A promotional photo of jazz trumpeter Arturo Sandoval.
Last night, the trumpeter Arturo Sandoval played at the Dakota Jazz Club in Minneapolis. Over the course of the evening, he showcased his versatility in a performance filled with the charisma that attracts top-quality stars to his recording albums.
Sandoval’s new album Ultimate Duets! drops on Friday, May 18. In it, he plays with some of the world’s most recognized singers, including Placido Domingo, Stevie Wonder, ABBA’s Anni-Frid Lyngstad, Al Jarreau, Josh Groban, Pharrell Williams, and Ariana Grande. None of these singers were available for Sandoval’s performance at the Dakota, unfortunately, but Sandoval himself thrived in the spotlight.
At 68 years old, Sandoval is still going strong. The recipient of nine Grammy Awards, he was also awarded the Presidential Medal of Freedom in 2013. There is even an HBO movie about his eventful life, For Love or Country: The Arturo Sandoval Story, starring Andy Garcia and chronicling his early life as a jazz trumpeter in communist Cuba. (Sandoval scored the soundtrack, which earned him an Emmy Award.) Sandoval idolized Charlie Parker, Clifford Brown, and Dizzy Gillespie, eventually meeting Gillespie in 1977 and touring internationally with him. It was on one such trip in 1990 that Sandoval defected to the United States.
Sandoval is composer, arranger, and player of multiple instruments. During his set, he played his trademark trumpet, of course, but also showed himself to be master on piano and keyboards. He is not at all bad as a singer and drummer. On the crowded Dakota stage, he was accompanied by a sax player, two percussionists, a bass player doubling on electric guitar, and a pianist/keyboard player.
The set list included many jazz classics, including Miles Davis’s “Seven Steps to Heaven” and “A Night in Tunisia” by Sandoval’s mentor, Dizzy Gillespie. Sandoval also payed tribute to Gillespie through his composition “Every Day I Think of You.”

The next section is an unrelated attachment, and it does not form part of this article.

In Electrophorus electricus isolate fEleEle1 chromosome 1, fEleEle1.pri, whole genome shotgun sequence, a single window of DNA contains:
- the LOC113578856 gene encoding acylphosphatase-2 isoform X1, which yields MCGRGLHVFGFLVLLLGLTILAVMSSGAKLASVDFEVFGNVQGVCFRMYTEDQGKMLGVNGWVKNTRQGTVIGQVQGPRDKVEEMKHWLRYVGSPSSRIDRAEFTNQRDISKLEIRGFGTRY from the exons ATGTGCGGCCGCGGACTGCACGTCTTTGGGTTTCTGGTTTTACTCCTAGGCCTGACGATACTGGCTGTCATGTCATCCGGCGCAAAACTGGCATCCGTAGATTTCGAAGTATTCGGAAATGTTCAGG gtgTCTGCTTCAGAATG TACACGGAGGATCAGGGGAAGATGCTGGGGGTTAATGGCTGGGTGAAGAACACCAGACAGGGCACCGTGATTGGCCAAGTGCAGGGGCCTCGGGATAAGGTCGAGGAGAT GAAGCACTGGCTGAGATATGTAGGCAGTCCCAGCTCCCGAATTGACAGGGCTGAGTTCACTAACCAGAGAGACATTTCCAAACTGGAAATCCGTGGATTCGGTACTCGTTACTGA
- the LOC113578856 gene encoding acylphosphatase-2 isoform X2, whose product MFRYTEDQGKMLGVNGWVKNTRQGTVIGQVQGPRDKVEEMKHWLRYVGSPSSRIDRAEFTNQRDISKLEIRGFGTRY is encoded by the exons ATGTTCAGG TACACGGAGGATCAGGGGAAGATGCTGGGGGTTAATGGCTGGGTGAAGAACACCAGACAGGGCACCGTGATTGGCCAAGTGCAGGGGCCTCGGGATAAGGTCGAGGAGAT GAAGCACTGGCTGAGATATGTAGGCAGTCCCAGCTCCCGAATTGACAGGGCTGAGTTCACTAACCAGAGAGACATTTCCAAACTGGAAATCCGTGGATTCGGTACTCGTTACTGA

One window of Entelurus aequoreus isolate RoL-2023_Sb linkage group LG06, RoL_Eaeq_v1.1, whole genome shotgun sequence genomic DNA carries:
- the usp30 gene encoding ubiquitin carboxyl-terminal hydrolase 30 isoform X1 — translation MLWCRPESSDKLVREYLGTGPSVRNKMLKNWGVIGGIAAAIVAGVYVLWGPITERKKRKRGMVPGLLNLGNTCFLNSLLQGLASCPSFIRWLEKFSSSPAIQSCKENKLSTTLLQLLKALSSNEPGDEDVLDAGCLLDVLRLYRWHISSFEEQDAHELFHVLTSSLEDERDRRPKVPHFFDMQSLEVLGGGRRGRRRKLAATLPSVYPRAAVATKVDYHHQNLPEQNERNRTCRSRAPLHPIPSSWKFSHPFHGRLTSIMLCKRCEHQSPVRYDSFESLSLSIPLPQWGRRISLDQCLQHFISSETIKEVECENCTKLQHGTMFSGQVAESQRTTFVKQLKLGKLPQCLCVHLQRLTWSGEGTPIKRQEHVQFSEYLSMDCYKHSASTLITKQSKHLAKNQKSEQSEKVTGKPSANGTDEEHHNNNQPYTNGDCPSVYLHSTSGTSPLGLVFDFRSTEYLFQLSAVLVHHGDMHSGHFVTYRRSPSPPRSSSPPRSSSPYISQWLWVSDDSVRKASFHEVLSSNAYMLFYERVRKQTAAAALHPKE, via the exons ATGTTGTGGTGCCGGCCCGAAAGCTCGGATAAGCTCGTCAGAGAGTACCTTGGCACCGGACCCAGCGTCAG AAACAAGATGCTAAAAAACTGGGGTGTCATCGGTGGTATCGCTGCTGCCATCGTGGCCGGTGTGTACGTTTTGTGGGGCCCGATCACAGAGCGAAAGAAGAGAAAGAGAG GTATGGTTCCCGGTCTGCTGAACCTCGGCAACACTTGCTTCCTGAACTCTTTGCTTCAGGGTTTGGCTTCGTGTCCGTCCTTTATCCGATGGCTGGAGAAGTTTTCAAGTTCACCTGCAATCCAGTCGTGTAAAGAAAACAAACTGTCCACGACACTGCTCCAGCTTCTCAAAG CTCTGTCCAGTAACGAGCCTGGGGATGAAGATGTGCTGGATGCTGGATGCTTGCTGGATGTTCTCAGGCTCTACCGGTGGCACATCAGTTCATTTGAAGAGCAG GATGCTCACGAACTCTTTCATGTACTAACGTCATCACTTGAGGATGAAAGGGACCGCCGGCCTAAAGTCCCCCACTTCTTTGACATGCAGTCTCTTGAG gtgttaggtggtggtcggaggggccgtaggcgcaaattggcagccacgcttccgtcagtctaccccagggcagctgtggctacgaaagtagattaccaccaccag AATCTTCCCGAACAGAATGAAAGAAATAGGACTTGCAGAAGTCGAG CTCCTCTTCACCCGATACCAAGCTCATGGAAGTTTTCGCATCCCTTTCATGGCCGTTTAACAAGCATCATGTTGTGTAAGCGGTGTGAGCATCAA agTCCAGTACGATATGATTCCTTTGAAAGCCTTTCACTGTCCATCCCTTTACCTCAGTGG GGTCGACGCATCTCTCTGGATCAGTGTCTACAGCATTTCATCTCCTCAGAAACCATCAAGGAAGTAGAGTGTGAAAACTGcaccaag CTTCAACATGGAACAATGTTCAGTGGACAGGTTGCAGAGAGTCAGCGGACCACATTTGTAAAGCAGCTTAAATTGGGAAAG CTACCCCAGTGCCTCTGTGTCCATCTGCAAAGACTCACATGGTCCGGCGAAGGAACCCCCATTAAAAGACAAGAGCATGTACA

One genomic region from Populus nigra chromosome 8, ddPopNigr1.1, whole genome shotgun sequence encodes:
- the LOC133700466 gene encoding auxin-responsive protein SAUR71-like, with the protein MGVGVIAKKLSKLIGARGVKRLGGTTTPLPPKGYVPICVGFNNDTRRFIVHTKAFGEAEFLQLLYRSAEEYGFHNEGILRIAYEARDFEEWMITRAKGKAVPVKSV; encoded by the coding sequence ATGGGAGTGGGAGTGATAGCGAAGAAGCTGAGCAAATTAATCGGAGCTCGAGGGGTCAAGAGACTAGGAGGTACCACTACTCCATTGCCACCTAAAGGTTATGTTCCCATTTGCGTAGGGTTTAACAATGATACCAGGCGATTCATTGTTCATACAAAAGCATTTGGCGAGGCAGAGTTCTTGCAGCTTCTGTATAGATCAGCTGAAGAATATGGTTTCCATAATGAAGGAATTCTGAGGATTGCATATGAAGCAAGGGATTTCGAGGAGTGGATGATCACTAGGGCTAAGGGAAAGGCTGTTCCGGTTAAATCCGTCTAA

Sandoval sang this last song while seated among the audience, after leaving the stage to talk to the audience between songs. Earlier, he had entered conversations from the stage, praising the club, and asking for recommendations for the food he should eat between sets (one suggestion he got was rejected as “too healthy”).
The set list also included Sandoval standards like “The Latin Train” that showed the artist’s eclectic tastes; the music moved seamlessly from classical to Be Bop to Latin. Sandoval showed his impressive expressive range on the trumpet, from shrill but pure high notes, down to notes so low they sounded like a mix of tuba and foghorn.
There was often an effective mix of high-energy Be Bop or Cuban rhythms from the band, contrasted with beautiful, long pure notes from Sandoval’s trumpet. One example was “El Manisero” (“The Peanut Vendor”), which in the live performance was much more energetic than on some recordings. Sandoval often danced a little while playing keyboards. While he may be approaching his seventh decade, it was clear that Sandoval had both great energy and great joy still: joy in having composed the music, in playing the music, and in seeing the effects it had on those who came to hear him play.
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